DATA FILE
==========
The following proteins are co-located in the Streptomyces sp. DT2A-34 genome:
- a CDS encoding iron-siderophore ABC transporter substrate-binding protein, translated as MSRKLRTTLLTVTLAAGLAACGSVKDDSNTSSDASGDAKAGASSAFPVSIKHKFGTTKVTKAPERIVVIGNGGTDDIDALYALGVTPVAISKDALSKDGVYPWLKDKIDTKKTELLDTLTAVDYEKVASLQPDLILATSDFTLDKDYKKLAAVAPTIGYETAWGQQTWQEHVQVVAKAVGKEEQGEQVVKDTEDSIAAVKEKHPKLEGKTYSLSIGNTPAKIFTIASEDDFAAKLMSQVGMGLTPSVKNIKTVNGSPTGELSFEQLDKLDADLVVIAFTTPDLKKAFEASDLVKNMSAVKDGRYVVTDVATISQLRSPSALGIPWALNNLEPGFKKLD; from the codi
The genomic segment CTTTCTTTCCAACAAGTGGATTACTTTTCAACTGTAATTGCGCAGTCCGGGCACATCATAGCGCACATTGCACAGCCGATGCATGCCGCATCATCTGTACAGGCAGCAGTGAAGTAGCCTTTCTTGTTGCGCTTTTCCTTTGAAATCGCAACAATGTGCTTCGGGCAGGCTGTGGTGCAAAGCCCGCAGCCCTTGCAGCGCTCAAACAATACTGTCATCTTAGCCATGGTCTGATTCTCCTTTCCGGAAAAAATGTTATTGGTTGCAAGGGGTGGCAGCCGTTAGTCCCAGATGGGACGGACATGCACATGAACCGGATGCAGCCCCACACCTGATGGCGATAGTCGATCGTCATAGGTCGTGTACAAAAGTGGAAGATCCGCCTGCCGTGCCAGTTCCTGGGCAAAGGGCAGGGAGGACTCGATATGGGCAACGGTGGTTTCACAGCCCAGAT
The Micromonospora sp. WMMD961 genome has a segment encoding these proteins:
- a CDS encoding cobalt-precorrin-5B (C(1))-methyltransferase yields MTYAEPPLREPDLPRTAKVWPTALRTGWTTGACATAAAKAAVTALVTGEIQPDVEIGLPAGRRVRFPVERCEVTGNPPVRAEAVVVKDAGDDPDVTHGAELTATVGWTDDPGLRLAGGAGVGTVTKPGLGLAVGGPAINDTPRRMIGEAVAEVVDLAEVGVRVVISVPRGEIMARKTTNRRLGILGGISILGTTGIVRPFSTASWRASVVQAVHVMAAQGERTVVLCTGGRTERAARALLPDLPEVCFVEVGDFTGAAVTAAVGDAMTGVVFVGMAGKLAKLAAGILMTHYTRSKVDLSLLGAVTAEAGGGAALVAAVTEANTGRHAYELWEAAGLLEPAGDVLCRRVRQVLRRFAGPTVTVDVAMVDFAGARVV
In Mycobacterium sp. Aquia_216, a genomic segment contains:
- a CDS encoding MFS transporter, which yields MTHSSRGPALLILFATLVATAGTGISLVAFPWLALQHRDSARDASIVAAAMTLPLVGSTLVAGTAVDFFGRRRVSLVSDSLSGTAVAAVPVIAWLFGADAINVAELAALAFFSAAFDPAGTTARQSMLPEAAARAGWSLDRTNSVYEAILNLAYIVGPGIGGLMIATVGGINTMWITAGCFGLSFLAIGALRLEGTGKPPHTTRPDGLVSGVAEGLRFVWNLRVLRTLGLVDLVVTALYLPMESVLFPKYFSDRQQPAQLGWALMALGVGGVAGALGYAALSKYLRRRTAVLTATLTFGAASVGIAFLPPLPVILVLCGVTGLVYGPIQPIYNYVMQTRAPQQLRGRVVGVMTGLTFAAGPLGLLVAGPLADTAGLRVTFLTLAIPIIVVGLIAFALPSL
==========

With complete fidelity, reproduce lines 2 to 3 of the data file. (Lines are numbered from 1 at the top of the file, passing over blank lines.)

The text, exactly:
- a CDS encoding iron-siderophore ABC transporter substrate-binding protein, translated as MSRKLRTTLLTVTLAAGLAACGSVKDDSNTSSDASGDAKAGASSAFPVSIKHKFGTTKVTKAPERIVVIGNGGTDDIDALYALGVTPVAISKDALSKDGVYPWLKDKIDTKKTELLDTLTAVDYEKVASLQPDLILATSDFTLDKDYKKLAAVAPTIGYETAWGQQTWQEHVQVVAKAVGKEEQGEQVVKDTEDSIAAVKEKHPKLEGKTYSLSIGNTPAKIFTIASEDDFAAKLMSQVGMGLTPSVKNIKTVNGSPTGELSFEQLDKLDADLVVIAFTTPDLKKAFEASDLVKNMSAVKDGRYVVTDVATISQLRSPSALGIPWALNNLEPGFKKLD; from the codi
The genomic segment CTTTCTTTCCAACAAGTGGATTACTTTTCAACTGTAATTGCGCAGTCCGGGCACATCATAGCGCACATTGCACAGCCGATGCATGCCGCATCATCTGTACAGGCAGCAGTGAAGTAGCCTTTCTTGTTGCGCTTTTCCTTTGAAATCGCAACAATGTGCTTCGGGCAGGCTGTGGTGCAAAGCCCGCAGCCCTTGCAGCGCTCAAACAATACTGTCATCTTAGCCATGGTCTGATTCTCCTTTCCGGAAAAAATGTTATTGGTTGCAAGGGGTGGCAGCCGTTAGTCCCAGATGGGACGGACATGCACATGAACCGGATGCAGCCCCACACCTGATGGCGATAGTCGATCGTCATAGGTCGTGTACAAAAGTGGAAGATCCGCCTGCCGTGCCAGTTCCTGGGCAAAGGGCAGGGAGGACTCGATATGGGCAACGGTGGTTTCACAGCCCAGAT